Trump reportedly called Cohen to 'check in' amid a legal firestorm surrounding both men

  • Attorneys separately representing President Donald Trump and his longtime lawyer, Michael Cohen, argued Friday that the Justice Department should be blocked from reviewing communications between Trump and Cohen.
  • As their attorneys were in court, Trump reportedly called Cohen to “check in.”
  • Trump and Cohen are not co-defendants are not represented by the same attorneys. They are also not known to be parties to a joint defence agreement.
  • Depending on what was discussed during the reported call, it could raise problems for both Trump and Cohen.

President Donald Trump called his longtime personal lawyer, Michael Cohen, to “check in” on Friday as the two men are enveloped by a legal firestorm, The New York Times reported.

The alleged call took place while attorneys separately representing Trump and Cohen were asking a federal judge to restrict the Justice Department from reviewing communications between Trump and Cohen.

The two men are not co-defendants, and they are represented by different attorneys. They are also not known to be part of a joint defence agreement.

Depending on what was discussed during the call, it could raise legal issues for Trump and Cohen.

Investigators raided Cohen’s home and office on Monday. In addition to documents of Trump’s and Cohen’s communications, investigators also obtained taped recordings of Cohen’s conversations with associates, The Washington Post reported. Trump’s advisers are said to be worried about whether the recordings touched on any matters related to the president.

Cohen’s lawyers apparently want to go over the documents and tapes and shield from prosecutors any they deem privileged. Cohen also reportedly proposed, as an alternative, that an independent lawyer review the files first.

In addition to Cohen’s lawyers, Joanna Hendon, an attorney representing the president appeared and said Trump “has an acute interest in these proceedings.”

Hendon asked the magistrate, US District Judge Kimba Wood, to have the DOJ delay looking at the records until the matter could be resolved.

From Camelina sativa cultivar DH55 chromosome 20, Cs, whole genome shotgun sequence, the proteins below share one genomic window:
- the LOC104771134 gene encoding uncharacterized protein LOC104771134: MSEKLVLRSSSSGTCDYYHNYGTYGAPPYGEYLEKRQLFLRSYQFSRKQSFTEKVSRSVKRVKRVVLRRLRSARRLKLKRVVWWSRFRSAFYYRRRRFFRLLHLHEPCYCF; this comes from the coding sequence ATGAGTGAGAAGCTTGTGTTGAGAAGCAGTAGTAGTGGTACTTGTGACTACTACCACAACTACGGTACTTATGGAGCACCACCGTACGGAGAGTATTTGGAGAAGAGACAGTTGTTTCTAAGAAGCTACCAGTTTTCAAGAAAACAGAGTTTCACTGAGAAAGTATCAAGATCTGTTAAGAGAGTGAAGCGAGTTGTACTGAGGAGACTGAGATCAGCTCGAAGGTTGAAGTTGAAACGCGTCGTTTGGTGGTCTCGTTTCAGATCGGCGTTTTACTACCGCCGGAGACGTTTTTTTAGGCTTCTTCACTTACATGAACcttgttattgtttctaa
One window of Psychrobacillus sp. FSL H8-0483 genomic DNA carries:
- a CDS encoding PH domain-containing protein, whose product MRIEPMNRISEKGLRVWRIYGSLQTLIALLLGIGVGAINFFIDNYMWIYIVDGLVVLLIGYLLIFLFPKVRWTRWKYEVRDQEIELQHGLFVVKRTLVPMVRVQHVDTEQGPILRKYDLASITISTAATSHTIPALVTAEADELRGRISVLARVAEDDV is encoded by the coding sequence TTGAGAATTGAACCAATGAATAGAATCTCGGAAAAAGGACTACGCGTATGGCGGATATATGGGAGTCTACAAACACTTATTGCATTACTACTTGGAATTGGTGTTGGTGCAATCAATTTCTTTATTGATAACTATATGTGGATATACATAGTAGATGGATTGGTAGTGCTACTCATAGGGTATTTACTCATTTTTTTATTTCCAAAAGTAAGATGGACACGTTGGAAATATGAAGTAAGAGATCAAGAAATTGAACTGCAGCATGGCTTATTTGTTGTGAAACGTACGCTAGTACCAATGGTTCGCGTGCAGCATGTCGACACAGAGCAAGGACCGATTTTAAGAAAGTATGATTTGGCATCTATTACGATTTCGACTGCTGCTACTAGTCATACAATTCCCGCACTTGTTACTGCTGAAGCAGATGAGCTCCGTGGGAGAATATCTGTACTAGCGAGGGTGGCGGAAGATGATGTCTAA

“Those searches have been executed and the evidence is locked down,” Joanna Hendon, Trump’s lawyer in the case, said Friday. “I’m just trying to ensure that it’s done scrupulously.”

The FBI took the extraordinary step of raiding Cohen’s property on Monday after the Manhattan US attorney’s office received a referral from the special counsel Robert Mueller, who is overseeing the Russia investigation. Legal experts say Mueller likely contacted the office after discovering evidence of wrongdoing related to Cohen that did not fall within his purview.

After news of the raids surfaced, The Post reported that Cohen is being investigated for bank fraud, wire fraud, and violations of election law.

What investigators found

When FBI agents raided Cohen’s office, they took records related to payments made to two women who claim to have had affairs with Trump. Cohen recently admitted to paying the adult film actress Stephanie Clifford, known as Stormy Daniels, a sum of $US130,000 just before the 2016 election. Meanwhile, former Playboy model Karen McDougal was paid $US150,000 by the parent company of The National Enquirer, whose chief executive is close with Trump.

Investigators are said to have sought additional records related to a 2005 “Access Hollywood” tape featuring Trump in an effort to determine whether, and to what extent, Cohen tried to quash damaging information about the president during the election.

The FBI also obtained warrants to seize material from Cohen’s cell phones, laptop, tablet, and a safe deposit box.

Hendon, who is representing Trump, said that because Trump is the president, “these concerns are so weighty,” and added, “there’s an appearance of fairness problem here.”

Tom McKay, the assistant US attorney who appeared in court Friday, countered Hendon’s argument that Trump deserves special consideration.

“His attorney-client privilege is no stronger than any other person who seeks legal advice,” McCay said.

Hendon also told the judge that she has conveyed her concerns about the use of a “taint team” in the Cohen raids.

A taint team is an internal group, walled off from investigators, that the government sets up when it seizes electronically stored documents with a search warrant. The team’s primary responsibility is to separate materials that are protected by attorney-client privilege to avoid later claims that the government improperly accessed the documents,according to the New York Law Journal.

The district judge on Friday postponed making a decision on Trump’s and Cohen’s lawyers’ requests until a follow-up hearing on Monday.

Business Insider Emails & Alerts

Site highlights each day to your inbox.

Follow Business Insider Australia on Facebook, Twitter, LinkedIn, and Instagram.